Chris Lynch and his hoodie are leaving the Pentagon.
The founding director of the Pentagon’s digital strike team, the Defense Digital Service, is stepping down to return to the private sector.
Chris Lynch, who started the Defense Department offshoot of the U.S. Digital Service in 2015, is returning to the private sector, effective this week. Brett Goldstein, a professor at the University of Chicago and former chief data officer and commissioner for the Chicago Department of Innovation and Technology, is taking over.
Prior to his time at city hall, Goldstein spent four years as a Chicago police officer, including a stint as the director of predictive analytics group in the Counterterrorism and Intelligence Division.
At the University of Chicago, Goldstein holds positions as the senior adviser for the Pearson Institute for the Study and Resolution of Global Conflicts, senior fellow in urban science at the Harris School of Public Policy and serves as a special adviser to the provost.
Goldstein was recruited directly by acting Defense Secretary Patrick Shanahan, according to the Digital Service, and will report directly to the secretary.
In an announcement early Tuesday, Shanahan thanked Lynch for his service but looked forward to Goldstein’s term at the helm.
“Under the leadership of Chris Lynch, DDS has hacked the bureaucracy to strengthen our national security and improve the lives of service members and their families,” Shanahan said.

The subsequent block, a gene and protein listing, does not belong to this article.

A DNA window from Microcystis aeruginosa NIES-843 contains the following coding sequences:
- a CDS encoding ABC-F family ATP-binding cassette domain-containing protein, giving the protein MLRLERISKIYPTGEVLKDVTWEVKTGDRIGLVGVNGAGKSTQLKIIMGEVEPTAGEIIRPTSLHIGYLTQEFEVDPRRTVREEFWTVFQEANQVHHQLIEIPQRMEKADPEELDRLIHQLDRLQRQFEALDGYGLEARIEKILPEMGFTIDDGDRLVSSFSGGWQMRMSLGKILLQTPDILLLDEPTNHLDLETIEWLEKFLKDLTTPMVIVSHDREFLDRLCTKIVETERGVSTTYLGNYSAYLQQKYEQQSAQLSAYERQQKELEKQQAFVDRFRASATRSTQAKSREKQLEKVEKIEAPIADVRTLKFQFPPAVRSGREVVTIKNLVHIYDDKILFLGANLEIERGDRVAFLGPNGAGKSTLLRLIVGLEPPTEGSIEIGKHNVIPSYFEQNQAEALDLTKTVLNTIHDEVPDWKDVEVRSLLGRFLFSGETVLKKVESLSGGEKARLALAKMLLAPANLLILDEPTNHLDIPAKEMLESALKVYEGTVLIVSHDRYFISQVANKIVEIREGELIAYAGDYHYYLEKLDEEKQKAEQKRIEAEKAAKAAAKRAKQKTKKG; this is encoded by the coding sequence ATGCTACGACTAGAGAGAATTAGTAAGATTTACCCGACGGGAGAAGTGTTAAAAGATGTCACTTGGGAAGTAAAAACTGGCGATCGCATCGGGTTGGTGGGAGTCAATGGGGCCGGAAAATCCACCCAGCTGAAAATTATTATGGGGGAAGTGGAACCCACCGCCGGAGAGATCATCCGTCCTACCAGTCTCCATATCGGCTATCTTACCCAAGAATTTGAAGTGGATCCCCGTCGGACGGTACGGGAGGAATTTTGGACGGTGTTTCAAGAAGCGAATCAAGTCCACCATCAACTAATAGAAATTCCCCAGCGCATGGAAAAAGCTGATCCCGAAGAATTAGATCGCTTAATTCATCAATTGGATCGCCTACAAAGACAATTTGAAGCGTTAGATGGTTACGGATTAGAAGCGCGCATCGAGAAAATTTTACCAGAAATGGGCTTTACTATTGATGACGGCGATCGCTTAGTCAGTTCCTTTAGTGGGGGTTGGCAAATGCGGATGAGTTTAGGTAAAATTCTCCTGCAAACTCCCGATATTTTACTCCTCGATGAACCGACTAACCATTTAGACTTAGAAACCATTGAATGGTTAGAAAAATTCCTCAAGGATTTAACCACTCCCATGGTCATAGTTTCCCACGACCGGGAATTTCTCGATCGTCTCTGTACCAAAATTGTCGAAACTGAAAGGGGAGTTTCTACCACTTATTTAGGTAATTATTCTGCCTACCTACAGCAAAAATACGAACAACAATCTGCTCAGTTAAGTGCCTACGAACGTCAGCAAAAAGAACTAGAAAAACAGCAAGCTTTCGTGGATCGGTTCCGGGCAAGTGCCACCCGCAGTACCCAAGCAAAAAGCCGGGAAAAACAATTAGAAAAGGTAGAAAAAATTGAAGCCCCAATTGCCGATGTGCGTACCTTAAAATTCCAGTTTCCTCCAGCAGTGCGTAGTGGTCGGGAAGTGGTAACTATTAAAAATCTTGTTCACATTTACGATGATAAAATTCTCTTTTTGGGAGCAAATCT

“Although we will miss Chris, the unique startup culture he built and the talented team he recruited will continue to disrupt and transform technology at the DOD. We are excited for Brett to be taking on the role of director to build and expand the team and its work. His public and private sector knowledge, technical expertise, and commitment to improving government through technology will be invaluable to a range of critical missions across the department.”
Goldstein is scheduled to take over as director this week.
“Technology has never been more important to the mission of national defense,” he told Nextgov in a statement. “From analyzing data, to strengthening security, to recruiting top talent, we have an opportunity to make a huge impact. We will be growing efforts to solve critical tech issues within the DOD to improve services for civilians and service members and the country as a whole. I'm excited to lead this talented team of women and men who want to make a difference and help protect our nation.”
A Digital Service spokesperson said they don't know Lynch's plans, but he will be leaving in the coming weeks. The spokesperson also noted positions at USDS are meant to be temporary, designed to bring in private expertise for one- or two-year stints. Lynch stayed on for more than twice the usual tenure.
Notably, DDS instituted bug bounties at the Pentagon, inviting hackers to find vulnerabilities in IT systems. The idea has since spread to other military branches. In addition, DDS also spearheaded the Pentagon’s Joint Enterprise Defense Infrastructure cloud procurement in its early stages.